- •We used descriptive analysis because of the significant heterogeneity among 10 studies.
- •We then excluded the studies with an uncertain form of primary infections.
- •Enterococcus faecalis is more prevalent in persistent infections than in chronic apical periodontitis.
- •Incautious root canal treatment may be the cause of persistent intracanal infections of E. faecalis.
- •The prevalence of E. faecalis in different forms of primary lesions varies.
The relationship between Enterococcus faecalis and pulpal or periradicular diseases has been studied for many years; however, whether E. faecalis is correlated with persistent intraradicular infections (teeth after failed endodontic treatments) compared with primary intraradicular infections remains controversial. The objective of this systematic review was to compare the prevalence of E. faecalis in primary and persistent intraradicular infections.
An exhaustive literature search combined with specified inclusion criteria was performed to collect all studies comparing the prevalence of E. faecalis in root canals with primary and persistent intraradicular infections. Descriptive statistics were applied first because of the high heterogeneity among studies. Subgroup analysis according to different detecting methods (culture and polymerase chain reaction) and sensitivity analysis was then applied. Meta-analysis was conducted with the help of Stata/SE 12.0 (StataCorp, College Station, TX) after excluding studies with uncertain forms of pulpal and periradicular lesions in their primary infection groups.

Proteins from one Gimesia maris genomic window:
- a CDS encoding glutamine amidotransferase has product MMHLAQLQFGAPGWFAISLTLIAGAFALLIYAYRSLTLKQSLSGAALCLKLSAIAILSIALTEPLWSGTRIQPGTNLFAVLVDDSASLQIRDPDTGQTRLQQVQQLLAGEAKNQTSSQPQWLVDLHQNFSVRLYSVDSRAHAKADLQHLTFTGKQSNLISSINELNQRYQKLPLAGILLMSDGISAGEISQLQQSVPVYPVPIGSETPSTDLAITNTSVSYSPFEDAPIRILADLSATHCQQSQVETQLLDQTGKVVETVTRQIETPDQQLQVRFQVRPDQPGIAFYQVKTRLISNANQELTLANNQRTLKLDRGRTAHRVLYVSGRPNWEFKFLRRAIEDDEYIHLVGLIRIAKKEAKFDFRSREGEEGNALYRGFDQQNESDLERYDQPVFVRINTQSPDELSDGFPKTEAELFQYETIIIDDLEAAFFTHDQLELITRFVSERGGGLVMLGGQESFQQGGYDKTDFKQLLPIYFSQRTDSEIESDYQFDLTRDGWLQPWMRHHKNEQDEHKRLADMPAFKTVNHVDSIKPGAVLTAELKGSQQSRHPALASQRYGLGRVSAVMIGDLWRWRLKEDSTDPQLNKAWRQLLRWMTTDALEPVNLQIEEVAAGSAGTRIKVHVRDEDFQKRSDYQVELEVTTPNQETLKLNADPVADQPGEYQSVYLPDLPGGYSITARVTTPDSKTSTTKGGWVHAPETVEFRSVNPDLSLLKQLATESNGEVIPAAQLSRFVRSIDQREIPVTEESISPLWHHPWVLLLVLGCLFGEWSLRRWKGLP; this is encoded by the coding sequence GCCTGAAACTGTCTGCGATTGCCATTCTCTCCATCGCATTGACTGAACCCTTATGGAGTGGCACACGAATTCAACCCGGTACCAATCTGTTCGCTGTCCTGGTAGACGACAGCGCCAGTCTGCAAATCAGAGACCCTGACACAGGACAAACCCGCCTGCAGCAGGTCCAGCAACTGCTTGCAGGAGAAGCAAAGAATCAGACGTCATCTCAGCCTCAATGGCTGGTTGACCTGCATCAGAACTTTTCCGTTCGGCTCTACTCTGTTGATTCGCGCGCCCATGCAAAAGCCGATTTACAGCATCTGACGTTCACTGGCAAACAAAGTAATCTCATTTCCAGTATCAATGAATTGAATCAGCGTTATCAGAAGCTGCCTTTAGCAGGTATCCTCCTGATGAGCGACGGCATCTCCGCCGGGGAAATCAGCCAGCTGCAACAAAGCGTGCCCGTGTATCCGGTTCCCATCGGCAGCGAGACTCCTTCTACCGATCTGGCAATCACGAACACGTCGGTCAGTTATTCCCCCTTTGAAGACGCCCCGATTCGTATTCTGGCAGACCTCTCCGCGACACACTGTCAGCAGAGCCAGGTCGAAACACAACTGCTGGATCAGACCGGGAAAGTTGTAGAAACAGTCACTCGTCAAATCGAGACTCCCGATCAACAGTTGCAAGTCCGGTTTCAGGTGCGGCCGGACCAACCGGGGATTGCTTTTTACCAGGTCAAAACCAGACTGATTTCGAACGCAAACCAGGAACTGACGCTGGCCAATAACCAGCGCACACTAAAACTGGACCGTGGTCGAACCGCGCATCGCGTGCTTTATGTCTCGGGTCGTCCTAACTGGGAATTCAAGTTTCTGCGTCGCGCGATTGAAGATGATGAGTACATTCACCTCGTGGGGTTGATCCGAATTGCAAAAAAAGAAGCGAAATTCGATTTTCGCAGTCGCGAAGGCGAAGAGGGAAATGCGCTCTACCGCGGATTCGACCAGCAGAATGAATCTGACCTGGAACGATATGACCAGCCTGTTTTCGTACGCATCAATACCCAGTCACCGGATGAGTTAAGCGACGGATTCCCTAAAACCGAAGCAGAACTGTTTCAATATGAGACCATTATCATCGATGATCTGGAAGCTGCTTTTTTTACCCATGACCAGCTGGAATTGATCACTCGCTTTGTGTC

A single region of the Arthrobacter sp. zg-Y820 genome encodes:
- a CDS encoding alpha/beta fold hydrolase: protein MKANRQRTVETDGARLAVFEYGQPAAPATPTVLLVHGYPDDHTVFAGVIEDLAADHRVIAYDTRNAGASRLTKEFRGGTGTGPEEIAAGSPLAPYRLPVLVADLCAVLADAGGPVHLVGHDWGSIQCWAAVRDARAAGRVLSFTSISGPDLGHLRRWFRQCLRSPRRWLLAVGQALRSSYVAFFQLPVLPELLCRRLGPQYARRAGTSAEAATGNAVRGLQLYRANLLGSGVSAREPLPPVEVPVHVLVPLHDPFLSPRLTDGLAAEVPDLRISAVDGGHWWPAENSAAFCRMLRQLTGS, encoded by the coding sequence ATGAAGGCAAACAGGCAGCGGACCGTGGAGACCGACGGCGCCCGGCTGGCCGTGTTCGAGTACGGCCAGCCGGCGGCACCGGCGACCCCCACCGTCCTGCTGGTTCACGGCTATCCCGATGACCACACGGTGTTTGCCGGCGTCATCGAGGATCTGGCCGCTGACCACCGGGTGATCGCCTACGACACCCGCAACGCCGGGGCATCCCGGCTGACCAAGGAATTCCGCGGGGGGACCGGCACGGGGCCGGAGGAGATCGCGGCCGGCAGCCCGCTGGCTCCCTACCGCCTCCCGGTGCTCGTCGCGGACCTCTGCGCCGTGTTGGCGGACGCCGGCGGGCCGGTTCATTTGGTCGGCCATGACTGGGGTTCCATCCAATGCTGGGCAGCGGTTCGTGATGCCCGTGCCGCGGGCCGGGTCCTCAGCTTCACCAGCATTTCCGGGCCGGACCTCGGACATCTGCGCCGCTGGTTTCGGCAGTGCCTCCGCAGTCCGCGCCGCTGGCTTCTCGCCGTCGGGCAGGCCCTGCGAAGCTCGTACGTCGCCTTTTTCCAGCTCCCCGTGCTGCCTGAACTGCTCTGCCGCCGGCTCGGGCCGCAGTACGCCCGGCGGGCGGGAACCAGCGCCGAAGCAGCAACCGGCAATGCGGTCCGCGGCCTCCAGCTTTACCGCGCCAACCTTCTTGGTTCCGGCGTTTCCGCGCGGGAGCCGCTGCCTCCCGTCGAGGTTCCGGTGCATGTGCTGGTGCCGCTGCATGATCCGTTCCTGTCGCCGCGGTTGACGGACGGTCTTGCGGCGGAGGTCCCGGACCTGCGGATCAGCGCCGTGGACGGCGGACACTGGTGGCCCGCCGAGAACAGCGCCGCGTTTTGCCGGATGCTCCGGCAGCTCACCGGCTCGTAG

The systematic review included 10 studies covering 972 teeth. Among them, 2 studies used the culture technique, 6 studies used polymerase chain reaction, and the other 2 used both techniques. The detection rate of E. faecalis by both methods was higher in persistent infections compared with untreated chronic periapical periodontitis as primary infections. The difference was statistically significant (odds ratio = 7.247; 95% confidence interval, 4.039–13.002).
E. faecalis is more highly correlated with persistent intraradicular infections compared with untreated chronic periapical periodontitis.
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Published online: May 23, 2015
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